In the world of kaiju cinema, Godzilla is widely believed to carry the crown of the king. As the monster responsible for kicking kaiju films into full gear, it’s a rightful title. But lurking in the shadows, often forgotten or cast aside, despite a loyal legion of followers, is the fire-breathing turtle Gamera. Written off by many as a poor imitation or kid-friendly version of the giant lizard, Gamera is treated like a little brother. It’s cute that he tries hard, but not everyone takes him seriously.
Overlooking him, however, would be a mistake. While Gamera does not have Godzilla’s polish or notoriety, he’s every bit as worthy of sitting atop the kaiju throne.
The Birth of Gamera
In the early 1960s, Daiei Films was looking to capitalize on the success that Toho had with Godzilla. The studio initially tinkered with the idea of a movie about giant rats. However, special effects failures forced the production to use real rats, which eventually caused health concerns. The giant rat film was scraped, and Daiei was forced to audible. Insert Gamera.
Where the idea of Gamera originated from is the source of some debate. According to the 1991 retrospective “Remembering the Gamera Series,” the then-President of Daiei Films, Masaichi Nagata, had the idea come to him while on a flight from the United States to Japan. He claims that he imagined a giant tortoise flying alongside the plane. Masaichi’s son and Daiei producer Hidemasa Nagata and fellow producer Yonejiro Saito have also claimed credit for creating the flying turtle.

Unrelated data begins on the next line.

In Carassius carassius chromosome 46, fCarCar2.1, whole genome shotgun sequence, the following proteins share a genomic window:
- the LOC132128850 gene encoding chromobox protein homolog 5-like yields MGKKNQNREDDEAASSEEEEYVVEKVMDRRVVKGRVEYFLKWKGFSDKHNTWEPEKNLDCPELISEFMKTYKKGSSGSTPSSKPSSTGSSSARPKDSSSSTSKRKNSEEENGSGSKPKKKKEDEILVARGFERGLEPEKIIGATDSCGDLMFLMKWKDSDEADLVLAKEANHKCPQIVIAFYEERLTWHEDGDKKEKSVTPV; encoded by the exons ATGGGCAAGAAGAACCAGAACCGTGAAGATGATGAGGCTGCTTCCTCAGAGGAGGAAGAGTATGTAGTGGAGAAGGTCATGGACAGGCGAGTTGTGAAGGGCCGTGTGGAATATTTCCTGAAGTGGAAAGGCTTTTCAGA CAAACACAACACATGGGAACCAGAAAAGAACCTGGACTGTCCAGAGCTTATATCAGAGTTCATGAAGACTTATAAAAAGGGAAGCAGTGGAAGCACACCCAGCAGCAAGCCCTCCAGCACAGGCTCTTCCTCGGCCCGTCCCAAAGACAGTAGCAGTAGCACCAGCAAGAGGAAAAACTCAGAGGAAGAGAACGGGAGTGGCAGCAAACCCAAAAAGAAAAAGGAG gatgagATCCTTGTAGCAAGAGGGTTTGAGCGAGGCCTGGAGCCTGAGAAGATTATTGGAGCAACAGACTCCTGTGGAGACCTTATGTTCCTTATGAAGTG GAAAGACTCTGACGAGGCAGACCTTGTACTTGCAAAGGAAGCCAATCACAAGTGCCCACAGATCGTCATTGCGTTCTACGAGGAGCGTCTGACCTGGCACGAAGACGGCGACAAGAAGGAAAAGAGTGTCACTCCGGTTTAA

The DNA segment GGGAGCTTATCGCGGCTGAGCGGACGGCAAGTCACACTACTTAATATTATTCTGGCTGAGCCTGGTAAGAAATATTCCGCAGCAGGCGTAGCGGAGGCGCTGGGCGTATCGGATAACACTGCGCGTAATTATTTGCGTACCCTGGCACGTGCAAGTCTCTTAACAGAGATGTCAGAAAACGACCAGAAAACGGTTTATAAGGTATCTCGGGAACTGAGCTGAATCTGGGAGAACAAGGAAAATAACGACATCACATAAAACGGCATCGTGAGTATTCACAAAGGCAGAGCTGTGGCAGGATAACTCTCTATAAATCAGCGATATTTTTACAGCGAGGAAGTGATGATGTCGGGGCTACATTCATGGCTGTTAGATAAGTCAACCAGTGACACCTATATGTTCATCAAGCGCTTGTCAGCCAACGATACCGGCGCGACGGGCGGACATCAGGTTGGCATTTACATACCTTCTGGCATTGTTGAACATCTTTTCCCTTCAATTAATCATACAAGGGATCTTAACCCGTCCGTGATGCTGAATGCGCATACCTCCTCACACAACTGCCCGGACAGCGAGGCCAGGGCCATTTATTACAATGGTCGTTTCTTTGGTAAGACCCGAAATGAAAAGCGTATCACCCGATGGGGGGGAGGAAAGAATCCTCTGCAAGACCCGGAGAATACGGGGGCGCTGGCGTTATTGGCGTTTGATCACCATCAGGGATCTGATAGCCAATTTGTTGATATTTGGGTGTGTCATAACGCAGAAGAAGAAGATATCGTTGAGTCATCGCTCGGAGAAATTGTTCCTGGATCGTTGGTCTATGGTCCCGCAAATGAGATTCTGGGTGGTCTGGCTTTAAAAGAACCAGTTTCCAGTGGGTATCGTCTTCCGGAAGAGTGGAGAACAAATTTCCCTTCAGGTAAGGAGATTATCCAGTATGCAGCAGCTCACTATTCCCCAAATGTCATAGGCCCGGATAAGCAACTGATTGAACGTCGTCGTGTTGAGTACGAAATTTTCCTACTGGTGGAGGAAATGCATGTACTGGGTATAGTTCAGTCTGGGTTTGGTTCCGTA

Filmmaker Tomio Sagisu laid claim to being Gamera’s creator as well. His account of the story is that years prior, he pitched the idea of a kaiju television series to various studios. During this time, he shared a demo reel with Daiei executives featuring a stop motion turtle that could fly. Sagisu believes this to be the original reference point for Gamera.
While the true origins are unclear, there is no doubt what happened next. Nissan Takahashi and Noriaki Yuasa — the writer and director of the defunct rat project — helped flesh out the idea. Using the premise of a flying tortoise, they developed a plot around a giant prehistoric turtle frozen in the Arctic. After a plane crash lands and accidentally detonates an atomic bomb, the colossal beast awakens and goes on a rampage across Tokyo. A franchise was born with Gamera: The Giant Monster.